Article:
Different pathways

The workshop also considered the benefits of following the apprenticeship path. Around half of the role models had started as apprentices and were able to challenge some of the preconceptions around apprenticeships. Amy Parker, a maintenance scheme producer with A-One, which maintains parts of the motorway network, listed the key pluses: apprentices start earning as soon as they start working, they do not need to worry about a student loan yet they are getting a qualification valued by employers. Once her training is complete, the apprentice has already got practical experience of the job and doesn’t have to learn ‘the rules of the site’. Brian Duffy, from Leeds College of Building, also emphasised the wide range of high quality job opportunities available to apprentices. In the construction sector alone, there are over 100 roles ranging from bricklayers and plumbers to design engineers and architects. The student can go in at any level and progress to any level according to her personal ambition, capabilities and lifestyle. The highest level of qualification is the equivalent of a University degree and is acknowledged as such by employers.

“A career in science and engineering offers amazing opportunities for anyone,” observed Harriet Burrows, Principal Consultant at AECOM, one of the senior role models, “although historically women have shied away from what is perceived to be a male dominated industry. It was tremendous to see so many keen, intelligent young women laying the foundations for a rewarding future by considering their choices at an early stage and asking questions enabling them to make an informed decision for their chosen pathway” The event was well attended, with 60 girls, ten parents and eight teachers from several local schools, including Rodillian Academy, Prince Henry’s Grammar School, Woodkirk Academy, Swallow Hill Community College and Notre Dame 6th Form College. The feedback was positive; one of the attendees commented how much she had enjoyed learning about an industry that she didn’t know about and how many opportunities there are, saying, “I will definitely look at an engineering apprenticeship or doing STEM subjects at A Level”.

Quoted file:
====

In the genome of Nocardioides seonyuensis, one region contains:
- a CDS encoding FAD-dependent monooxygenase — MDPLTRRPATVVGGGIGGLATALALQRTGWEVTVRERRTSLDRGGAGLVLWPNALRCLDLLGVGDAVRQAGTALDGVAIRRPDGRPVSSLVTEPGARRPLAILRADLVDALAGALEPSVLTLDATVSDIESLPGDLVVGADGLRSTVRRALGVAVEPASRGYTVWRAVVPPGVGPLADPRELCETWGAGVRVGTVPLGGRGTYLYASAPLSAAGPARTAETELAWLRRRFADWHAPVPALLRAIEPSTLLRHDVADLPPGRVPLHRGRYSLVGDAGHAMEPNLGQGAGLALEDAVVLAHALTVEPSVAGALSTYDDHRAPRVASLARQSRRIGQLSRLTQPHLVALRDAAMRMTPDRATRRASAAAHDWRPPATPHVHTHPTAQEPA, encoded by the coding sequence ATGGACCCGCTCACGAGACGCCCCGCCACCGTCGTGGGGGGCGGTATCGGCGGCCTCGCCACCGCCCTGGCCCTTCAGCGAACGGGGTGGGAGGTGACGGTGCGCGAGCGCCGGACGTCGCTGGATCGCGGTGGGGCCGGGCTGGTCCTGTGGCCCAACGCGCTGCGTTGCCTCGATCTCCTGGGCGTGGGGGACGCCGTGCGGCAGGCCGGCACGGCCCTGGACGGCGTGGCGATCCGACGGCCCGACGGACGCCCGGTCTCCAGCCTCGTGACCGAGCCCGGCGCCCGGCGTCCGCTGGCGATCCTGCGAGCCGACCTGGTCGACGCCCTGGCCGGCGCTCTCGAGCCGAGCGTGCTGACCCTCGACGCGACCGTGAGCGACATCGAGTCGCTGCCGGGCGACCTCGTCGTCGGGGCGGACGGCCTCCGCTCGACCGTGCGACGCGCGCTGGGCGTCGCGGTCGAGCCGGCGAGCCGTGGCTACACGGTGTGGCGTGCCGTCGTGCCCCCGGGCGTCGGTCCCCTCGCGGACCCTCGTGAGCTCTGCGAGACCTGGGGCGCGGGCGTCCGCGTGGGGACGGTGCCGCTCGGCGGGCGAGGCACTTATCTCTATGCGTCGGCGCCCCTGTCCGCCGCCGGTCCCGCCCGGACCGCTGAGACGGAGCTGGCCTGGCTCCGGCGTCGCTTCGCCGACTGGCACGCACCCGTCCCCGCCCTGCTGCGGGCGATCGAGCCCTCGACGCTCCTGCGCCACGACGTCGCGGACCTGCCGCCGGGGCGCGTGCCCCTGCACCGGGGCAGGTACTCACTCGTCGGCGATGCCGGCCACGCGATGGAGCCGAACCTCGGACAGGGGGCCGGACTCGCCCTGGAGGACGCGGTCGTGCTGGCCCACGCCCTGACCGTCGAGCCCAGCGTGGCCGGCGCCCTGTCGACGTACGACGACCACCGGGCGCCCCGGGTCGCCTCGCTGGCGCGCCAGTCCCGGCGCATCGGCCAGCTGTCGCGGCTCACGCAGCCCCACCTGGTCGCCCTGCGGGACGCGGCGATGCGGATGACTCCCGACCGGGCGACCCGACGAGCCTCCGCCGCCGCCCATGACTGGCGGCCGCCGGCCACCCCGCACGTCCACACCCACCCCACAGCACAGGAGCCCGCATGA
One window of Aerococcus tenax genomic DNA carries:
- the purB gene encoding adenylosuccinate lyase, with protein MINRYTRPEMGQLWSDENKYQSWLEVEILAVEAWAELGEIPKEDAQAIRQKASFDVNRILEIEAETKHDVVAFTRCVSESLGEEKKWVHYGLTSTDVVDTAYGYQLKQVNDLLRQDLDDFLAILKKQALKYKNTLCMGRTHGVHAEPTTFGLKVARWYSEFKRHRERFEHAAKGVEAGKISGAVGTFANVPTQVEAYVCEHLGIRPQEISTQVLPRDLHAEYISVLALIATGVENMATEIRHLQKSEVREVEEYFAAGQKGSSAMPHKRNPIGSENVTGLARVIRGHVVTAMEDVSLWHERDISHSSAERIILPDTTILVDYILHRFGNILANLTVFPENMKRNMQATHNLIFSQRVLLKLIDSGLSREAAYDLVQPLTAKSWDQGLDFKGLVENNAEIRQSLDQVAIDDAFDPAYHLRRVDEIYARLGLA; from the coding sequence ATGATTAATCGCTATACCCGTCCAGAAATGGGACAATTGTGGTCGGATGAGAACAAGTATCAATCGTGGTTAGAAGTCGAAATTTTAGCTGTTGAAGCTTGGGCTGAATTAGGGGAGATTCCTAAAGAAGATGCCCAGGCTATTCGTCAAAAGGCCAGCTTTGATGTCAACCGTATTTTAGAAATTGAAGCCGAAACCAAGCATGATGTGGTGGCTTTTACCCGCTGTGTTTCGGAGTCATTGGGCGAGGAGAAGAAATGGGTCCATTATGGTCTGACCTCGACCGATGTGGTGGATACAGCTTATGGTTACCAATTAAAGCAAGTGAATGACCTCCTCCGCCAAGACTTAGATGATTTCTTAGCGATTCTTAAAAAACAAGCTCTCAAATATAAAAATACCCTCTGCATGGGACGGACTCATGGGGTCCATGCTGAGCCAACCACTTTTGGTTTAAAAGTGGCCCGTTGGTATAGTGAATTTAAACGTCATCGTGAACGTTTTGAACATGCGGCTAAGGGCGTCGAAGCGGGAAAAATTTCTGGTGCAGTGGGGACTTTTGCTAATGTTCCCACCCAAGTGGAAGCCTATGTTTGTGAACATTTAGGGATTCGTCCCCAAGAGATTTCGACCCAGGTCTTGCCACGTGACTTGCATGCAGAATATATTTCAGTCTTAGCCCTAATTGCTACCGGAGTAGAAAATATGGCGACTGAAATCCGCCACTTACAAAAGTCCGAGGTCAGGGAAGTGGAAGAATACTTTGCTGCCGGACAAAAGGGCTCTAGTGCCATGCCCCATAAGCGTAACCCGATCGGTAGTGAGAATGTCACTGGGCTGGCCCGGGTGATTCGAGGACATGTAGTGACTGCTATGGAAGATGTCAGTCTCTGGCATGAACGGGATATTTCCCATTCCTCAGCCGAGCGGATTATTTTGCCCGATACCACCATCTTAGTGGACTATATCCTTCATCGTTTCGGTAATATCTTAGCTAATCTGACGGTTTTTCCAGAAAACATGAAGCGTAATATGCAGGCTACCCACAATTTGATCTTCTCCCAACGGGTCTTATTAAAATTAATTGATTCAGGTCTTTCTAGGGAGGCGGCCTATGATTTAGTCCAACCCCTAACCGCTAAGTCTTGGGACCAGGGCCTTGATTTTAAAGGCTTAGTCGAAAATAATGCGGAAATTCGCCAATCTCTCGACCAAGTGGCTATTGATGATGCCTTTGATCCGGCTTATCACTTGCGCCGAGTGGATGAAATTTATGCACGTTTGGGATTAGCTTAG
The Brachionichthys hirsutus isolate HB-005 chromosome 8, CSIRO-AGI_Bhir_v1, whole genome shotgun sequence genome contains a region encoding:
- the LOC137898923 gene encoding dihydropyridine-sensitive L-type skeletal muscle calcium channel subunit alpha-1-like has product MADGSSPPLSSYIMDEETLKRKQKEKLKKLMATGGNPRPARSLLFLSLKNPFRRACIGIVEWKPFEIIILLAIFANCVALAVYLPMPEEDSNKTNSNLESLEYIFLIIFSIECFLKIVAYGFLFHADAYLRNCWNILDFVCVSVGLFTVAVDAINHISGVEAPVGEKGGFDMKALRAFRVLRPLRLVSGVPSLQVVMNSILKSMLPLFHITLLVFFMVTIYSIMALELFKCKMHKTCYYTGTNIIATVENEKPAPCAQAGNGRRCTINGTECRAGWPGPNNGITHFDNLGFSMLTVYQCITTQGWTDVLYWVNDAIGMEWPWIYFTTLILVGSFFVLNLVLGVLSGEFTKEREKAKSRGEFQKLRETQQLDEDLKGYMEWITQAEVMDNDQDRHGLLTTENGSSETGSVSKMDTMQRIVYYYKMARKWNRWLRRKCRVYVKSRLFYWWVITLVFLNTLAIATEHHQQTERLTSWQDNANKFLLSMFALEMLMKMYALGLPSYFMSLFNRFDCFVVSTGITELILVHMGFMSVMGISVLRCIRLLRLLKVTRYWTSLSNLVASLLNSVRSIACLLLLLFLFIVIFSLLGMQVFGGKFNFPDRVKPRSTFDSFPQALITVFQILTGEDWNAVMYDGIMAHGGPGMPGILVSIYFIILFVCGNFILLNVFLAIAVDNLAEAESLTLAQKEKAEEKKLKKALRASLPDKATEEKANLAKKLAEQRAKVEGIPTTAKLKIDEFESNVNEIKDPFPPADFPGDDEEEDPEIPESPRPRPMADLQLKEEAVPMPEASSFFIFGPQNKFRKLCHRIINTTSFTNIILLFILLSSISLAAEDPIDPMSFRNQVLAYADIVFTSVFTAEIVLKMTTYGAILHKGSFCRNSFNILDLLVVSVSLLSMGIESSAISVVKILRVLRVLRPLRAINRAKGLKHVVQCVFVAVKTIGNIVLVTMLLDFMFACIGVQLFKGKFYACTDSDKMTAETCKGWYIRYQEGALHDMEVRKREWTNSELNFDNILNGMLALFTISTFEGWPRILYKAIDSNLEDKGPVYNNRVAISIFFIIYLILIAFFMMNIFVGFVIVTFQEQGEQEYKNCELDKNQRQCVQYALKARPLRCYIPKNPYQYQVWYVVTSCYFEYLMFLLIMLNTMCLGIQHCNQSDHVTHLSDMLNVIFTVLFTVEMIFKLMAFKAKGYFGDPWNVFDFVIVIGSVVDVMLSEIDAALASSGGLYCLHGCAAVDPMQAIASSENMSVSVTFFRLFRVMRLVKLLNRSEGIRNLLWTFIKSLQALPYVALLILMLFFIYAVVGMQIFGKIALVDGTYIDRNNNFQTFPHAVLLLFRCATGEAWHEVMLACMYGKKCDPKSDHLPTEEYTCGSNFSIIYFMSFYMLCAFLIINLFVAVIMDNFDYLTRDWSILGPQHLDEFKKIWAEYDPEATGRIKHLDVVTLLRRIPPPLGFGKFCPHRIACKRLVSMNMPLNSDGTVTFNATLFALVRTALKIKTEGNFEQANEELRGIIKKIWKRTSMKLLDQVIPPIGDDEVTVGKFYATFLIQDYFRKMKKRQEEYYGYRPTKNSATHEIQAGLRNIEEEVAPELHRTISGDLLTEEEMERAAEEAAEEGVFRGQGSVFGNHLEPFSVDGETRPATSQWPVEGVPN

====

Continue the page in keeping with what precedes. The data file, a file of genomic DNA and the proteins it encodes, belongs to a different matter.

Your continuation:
WISE has been working for 30 years to support education and industry in the UK to attract more women and girls into rewarding and exciting STEM study and careers. Our mission is to push the presence of female employees from 13% across science, technology, engineering and mathematics to a critical mass of 30% by the year 2020. “We passionately believe that engaging school girls with maths and science, particularly physics, at an early age and opening their eyes to the wealth of opportunities that there are available is essential in order to drive towards our goal,” insists Director Helen Wollaston. “Key influencers such as teachers, siblings, peers and parents also need to be encouraged to support girls’ choices to pursue STEM subjects as a positive step forward, and not perpetuate outdated stereotypes of engineering only being a realistic option for boys.”

Why consider an apprenticeship?

  • Entry level at GCSE or ‘A’ level
  • No student loan
  • Earning from day one
  • Recognised qualification with practical experience
  • No limit to career ambition For more information, visit This includes a link to current apprenticeship vacancies.

The numbers game

  • Britain has the lowest percentage of female engineering professionals in Europe with less than 10% vs 30% in Cyprus, Bulgaria and Latvia.
  • The UK will require 100,000 more professional scientists, engineers and technologists each year, from now till 2020.
  • Girls are achieving equal or better grades than boys at GCSE level in most STEM subjects and those that do A-Levels get higher A*-C grades than boys.

The event was sponsored by major UK employers including A-One, Atkins, CECA, InCommunities and NG Bailey. For further information, or if you want to be part of future events visit the WISE website ( ) or Leeds College of Building website (